The former crypto mogul, Sam Bankman-Fried, took the witness stand in a high-profile trial, defending himself against accusations of fraud and conspiracy.
The crypto exchange he founded failed due to mistakes rather than malicious intent, claimed Bankman-Fried. He admitted to making critical errors, the biggest of which was not having a risk management system in place. He explained that FTX’s risk engine, a key feature, had become overloaded as the exchange grew rapidly. He described a potentially catastrophic feedback loop that risked trillions of dollars in losses and suggested an “allow-negative” feature to prevent such disasters. This feature was implemented to avoid liquidating Alameda Research’s positions and not a deliberate attempt to misuse customer funds.
S.B.F.’s legal approach centers on undermining the credibility of Caroline Ellison, his former Alameda C.E.O. and ex-partner. However, during the court proceedings, she steadfastly maintained that she committed her alleged offenses under the explicit orders of her superior, and she provided substantial evidence to support her claim.https://twitter.com/teddyschleifer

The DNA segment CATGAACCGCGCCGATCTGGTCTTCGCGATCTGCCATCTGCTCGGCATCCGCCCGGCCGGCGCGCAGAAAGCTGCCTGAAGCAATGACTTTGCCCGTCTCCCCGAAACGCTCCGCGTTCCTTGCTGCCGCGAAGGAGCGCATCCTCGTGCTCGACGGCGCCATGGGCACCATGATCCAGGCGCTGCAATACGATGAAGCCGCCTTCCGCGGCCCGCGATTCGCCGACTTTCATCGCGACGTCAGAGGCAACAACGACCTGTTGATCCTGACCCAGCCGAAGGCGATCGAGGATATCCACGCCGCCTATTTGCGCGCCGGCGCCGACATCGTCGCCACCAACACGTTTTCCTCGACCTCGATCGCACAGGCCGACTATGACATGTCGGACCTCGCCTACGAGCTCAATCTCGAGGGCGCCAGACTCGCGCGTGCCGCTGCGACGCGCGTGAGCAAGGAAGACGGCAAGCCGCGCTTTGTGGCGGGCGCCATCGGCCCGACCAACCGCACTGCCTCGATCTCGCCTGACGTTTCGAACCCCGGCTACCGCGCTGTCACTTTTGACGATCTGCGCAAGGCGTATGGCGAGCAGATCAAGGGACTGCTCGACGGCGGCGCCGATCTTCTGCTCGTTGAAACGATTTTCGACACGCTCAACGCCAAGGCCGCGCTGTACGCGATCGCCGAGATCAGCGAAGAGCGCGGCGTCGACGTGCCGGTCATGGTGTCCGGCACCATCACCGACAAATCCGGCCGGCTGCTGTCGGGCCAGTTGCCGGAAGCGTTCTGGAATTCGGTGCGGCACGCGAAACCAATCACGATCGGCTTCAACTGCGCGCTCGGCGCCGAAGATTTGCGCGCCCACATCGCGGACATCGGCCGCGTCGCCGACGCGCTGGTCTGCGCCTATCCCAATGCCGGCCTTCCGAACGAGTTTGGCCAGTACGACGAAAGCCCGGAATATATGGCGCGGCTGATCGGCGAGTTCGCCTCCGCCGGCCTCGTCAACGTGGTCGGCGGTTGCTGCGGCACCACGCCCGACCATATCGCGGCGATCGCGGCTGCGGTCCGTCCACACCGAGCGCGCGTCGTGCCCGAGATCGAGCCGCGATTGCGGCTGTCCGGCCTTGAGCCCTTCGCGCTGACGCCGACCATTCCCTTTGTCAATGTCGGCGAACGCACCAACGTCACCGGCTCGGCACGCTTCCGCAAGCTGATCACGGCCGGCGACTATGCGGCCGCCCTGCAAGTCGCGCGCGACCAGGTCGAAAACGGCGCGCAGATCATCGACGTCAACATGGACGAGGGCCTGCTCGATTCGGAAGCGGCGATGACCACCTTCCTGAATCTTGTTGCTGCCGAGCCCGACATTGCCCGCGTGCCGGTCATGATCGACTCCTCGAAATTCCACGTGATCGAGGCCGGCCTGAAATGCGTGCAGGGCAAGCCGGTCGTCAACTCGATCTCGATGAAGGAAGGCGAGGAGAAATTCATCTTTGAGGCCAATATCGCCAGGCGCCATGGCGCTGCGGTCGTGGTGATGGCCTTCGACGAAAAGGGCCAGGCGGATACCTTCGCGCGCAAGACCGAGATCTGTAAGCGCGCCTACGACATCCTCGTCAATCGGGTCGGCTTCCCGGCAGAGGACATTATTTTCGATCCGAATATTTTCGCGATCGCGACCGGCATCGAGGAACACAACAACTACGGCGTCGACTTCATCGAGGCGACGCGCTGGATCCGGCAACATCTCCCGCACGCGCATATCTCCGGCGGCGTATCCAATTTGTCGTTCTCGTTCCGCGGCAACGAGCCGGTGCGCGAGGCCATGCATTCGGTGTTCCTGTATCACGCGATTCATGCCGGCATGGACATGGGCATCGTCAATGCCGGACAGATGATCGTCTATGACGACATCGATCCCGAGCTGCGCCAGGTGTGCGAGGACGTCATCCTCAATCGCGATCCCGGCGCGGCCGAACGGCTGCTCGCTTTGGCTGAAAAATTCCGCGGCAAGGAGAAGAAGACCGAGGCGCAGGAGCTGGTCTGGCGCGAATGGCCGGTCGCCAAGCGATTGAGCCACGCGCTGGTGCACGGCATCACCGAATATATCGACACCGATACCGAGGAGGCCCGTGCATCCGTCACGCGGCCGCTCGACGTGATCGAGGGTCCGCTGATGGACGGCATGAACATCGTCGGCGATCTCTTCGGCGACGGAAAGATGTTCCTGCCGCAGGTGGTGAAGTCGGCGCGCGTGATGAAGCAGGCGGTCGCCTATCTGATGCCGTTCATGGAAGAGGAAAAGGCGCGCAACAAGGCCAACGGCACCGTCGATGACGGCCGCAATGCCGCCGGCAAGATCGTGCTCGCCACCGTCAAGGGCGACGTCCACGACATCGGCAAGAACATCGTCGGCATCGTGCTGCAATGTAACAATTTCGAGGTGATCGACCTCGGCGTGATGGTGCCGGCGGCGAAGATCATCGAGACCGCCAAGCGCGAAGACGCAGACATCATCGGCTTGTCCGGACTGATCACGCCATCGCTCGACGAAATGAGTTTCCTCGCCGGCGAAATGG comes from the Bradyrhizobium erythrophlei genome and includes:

Throughout his testimony, Bankman-Fried sought to distance himself from key decisions, claiming that he did not supervise his colleagues closely. He mentioned that he did not know about the extent of Alameda Research’s borrowing from FTX and defended his practice of handling support tickets to stay connected with customers.
Bankman-Fried’s testimony also addressed his role as the public face of FTX and his choice of clothing, contradicting previous testimony about his attire’s intended effect on the company’s image.
He expressed a lack of awareness about certain financial transactions and liabilities within his companies, including a massive $8 billion liability associated with Alameda Research, which he claimed to have discovered only in October 2022.
The trial’s proceedings have been marked by Bankman-Fried’s lengthy and sometimes evasive responses, leading to objections from prosecutors and admonishments from the judge. The jury observed these exchanges closely.
Overall, Bankman-Fried’s testimony seemed to portray him as a hands-off CEO who was less involved in financial matters than one might expect. The jury will now consider his defense as the trial continues.
Subscribe to our email newsletter to get the latest posts delivered right to your email.